Orrange’s 20 clinches seventh-straight Pac-12 title for Cardinal women

March 11, 2013, 11:00 a.m.
The Stanford women's basketball team captured its seventh straight Pac-12 Tournament title Sunday night in Seattle, edging No. 14 UCLA 51-49. (Courtesy of Stanford Athletics)
The Stanford women’s basketball team captured its seventh straight Pac-12 Tournament title Sunday night in Seattle, edging No. 14 UCLA 51-49. (Courtesy of Stanford Athletics)


The No. 4 Stanford women’s basketball team is no longer a one-trick pony.

With star junior Chiney Ogwumike having the lowest scoring game of her career in Sunday’s Pac-12 Championship game, sophomore point guard Amber Orrange stepped up against No. 14 UCLA to lead the Cardinal to a thrilling 51-49 victory.

The win earned Stanford its seventh consecutive tournament title and a highly desired No. 1 seed for the NCAA Tournament. The game’s aggressive and down-to-the-wire play simulated the intensity of March Madness, and the Cardinal’s success in pulling out a close win in the end proves its ability to compete at a higher level — especially when Ogwumike was taken out of the game by tight Bruin defense and netted just three points.

Against Washington State in the quarterfinals, Ogwumike recorded the Tournament’s first 20-point, 20-rebound game in its twelve-year history. She also scored 25 points and grabbed 19 boards in the Card’s semifinal win over Colorado.

In the finals, though, Orrange became the saving grace for the Card, scoring a career-high 20 points, along with three steals. Although only a sophomore, she demonstrated senior leadership on the court and never gave up on any play.

Amber Orrange
Sophomore guard Amber Orrange (pictured) scored a career-high 20 points to lead Stanford to the Pac-12 Tournament title on Sunday. The Cardinal trailed UCLA by seven points with 7:20 left in the game, but Orrange hit 10 in the final minutes to pull her team ahead by the buzzer. (ROB ERICSON/Stanford Athletics)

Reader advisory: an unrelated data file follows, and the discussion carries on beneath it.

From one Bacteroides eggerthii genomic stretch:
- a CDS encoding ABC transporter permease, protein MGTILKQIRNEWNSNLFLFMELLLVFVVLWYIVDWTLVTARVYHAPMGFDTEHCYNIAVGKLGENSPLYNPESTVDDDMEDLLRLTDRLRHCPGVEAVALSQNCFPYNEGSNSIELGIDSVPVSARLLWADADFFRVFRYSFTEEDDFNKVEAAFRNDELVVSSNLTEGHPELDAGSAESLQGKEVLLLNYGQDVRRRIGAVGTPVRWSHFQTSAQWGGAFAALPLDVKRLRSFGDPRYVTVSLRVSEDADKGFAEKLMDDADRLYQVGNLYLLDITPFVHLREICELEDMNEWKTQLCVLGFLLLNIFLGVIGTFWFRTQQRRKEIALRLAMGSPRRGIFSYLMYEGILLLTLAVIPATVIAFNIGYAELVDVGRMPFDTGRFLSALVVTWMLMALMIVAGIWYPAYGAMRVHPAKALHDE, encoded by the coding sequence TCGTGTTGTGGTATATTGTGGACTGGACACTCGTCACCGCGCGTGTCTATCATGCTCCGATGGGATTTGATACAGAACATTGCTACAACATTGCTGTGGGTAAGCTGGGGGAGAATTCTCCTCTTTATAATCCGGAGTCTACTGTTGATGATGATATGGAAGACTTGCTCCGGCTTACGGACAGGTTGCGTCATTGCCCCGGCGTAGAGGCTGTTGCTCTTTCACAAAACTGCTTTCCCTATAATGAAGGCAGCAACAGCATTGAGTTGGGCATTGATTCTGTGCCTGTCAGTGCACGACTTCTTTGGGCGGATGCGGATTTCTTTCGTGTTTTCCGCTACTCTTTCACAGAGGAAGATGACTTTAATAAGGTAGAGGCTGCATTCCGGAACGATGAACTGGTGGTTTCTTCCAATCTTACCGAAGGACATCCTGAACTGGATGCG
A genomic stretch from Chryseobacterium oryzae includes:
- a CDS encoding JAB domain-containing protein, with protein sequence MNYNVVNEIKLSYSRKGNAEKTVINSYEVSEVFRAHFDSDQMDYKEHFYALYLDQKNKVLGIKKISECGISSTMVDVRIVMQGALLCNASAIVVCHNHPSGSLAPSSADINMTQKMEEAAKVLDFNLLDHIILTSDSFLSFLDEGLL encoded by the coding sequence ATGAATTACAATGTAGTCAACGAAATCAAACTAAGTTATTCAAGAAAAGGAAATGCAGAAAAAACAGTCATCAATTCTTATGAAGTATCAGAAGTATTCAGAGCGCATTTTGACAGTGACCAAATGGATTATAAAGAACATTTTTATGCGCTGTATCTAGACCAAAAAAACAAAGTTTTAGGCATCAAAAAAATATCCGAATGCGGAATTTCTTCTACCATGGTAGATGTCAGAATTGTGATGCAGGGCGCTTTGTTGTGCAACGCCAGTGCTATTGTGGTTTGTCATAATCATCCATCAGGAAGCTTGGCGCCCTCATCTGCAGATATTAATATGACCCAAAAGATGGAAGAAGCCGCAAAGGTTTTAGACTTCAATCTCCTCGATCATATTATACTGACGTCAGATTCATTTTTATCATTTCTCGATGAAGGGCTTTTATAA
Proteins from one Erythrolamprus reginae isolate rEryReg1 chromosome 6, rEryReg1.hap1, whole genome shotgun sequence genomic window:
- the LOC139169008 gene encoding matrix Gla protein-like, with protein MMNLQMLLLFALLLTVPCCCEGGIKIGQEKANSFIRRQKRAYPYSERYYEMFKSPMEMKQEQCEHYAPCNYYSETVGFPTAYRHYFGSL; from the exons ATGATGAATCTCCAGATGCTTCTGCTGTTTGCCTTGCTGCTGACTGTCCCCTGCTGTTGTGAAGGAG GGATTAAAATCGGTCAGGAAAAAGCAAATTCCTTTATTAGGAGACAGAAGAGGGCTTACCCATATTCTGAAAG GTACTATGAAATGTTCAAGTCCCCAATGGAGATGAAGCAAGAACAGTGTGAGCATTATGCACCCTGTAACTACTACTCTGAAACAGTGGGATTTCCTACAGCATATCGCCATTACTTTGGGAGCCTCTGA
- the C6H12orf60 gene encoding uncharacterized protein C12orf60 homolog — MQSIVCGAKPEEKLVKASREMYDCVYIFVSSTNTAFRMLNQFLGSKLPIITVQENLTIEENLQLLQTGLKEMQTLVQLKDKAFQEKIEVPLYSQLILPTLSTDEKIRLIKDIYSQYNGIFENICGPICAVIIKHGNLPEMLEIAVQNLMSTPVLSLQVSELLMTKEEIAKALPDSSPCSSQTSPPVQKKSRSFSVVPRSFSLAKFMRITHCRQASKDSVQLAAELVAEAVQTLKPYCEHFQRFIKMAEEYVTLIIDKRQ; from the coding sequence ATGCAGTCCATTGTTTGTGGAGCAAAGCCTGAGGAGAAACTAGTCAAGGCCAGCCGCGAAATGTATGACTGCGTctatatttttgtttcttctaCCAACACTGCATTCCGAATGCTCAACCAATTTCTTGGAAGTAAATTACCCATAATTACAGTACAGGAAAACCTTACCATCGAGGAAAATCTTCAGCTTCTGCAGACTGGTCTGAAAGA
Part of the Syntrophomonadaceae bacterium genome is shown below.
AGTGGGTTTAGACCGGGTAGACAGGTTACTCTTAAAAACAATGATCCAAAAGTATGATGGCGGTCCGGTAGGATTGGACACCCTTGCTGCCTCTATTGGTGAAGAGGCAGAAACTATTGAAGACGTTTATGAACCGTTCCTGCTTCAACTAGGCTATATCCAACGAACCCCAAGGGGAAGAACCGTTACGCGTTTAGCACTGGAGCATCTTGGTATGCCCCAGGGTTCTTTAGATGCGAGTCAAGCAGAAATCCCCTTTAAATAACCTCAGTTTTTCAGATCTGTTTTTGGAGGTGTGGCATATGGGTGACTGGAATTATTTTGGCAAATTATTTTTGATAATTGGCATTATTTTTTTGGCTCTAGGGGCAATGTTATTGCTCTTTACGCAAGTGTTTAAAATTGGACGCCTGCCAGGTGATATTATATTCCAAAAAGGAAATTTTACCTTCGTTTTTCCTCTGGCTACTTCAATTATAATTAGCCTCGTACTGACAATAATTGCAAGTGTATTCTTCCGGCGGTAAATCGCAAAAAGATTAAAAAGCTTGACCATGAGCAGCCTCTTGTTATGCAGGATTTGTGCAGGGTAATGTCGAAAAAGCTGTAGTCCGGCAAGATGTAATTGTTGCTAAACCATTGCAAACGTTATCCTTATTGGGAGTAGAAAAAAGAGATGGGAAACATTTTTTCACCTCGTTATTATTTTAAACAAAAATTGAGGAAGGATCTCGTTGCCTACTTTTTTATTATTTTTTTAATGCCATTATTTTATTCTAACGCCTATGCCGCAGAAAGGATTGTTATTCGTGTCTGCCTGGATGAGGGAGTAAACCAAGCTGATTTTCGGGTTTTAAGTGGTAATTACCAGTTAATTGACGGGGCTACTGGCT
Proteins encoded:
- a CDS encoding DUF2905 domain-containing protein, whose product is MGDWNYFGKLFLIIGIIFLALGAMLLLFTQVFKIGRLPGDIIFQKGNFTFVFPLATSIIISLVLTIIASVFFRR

“With about eight minutes left in the game, coach [Tara VanDerveer] came up to me and said ‘You can’t do this by yourself,’” Ogwumike said. “So after that I knew that this was Amber’s night. She had the best feel of the game of anyone on the floor and I trusted her…She’s a hard worker and it proves that hard work always wins out.”

Stanford started the game on an 11-0 run, holding the Bruins scoreless until 12 minutes were left in the first half. All momentum was with the Cardinal as it knocked down shot after shot, with UCLA shooting a dismal 9.7 percent at one point in the first.

But UCLA, led by Atonye Nyingifa (10 points, nine rebounds) hit two shots with under a minute to play in the first half to finish the opening period on a 23-12 run of its own. The Bruins were able to capitalize while Ogwumike sat out with two fouls for the final five minutes of the half. UCLA went into halftime with a narrow 27-26 lead and all of the momentum on its side.

“I thought because of the nature of the game, the way it was being called, I wanted [Ogwumike] in the second half, and it was a good chance to let her rest,” VanDerveer said. “I really have confidence in Chiney that she won’t foul. I just thought I’d let her rest a little bit and we just needed other people to come in and help a little.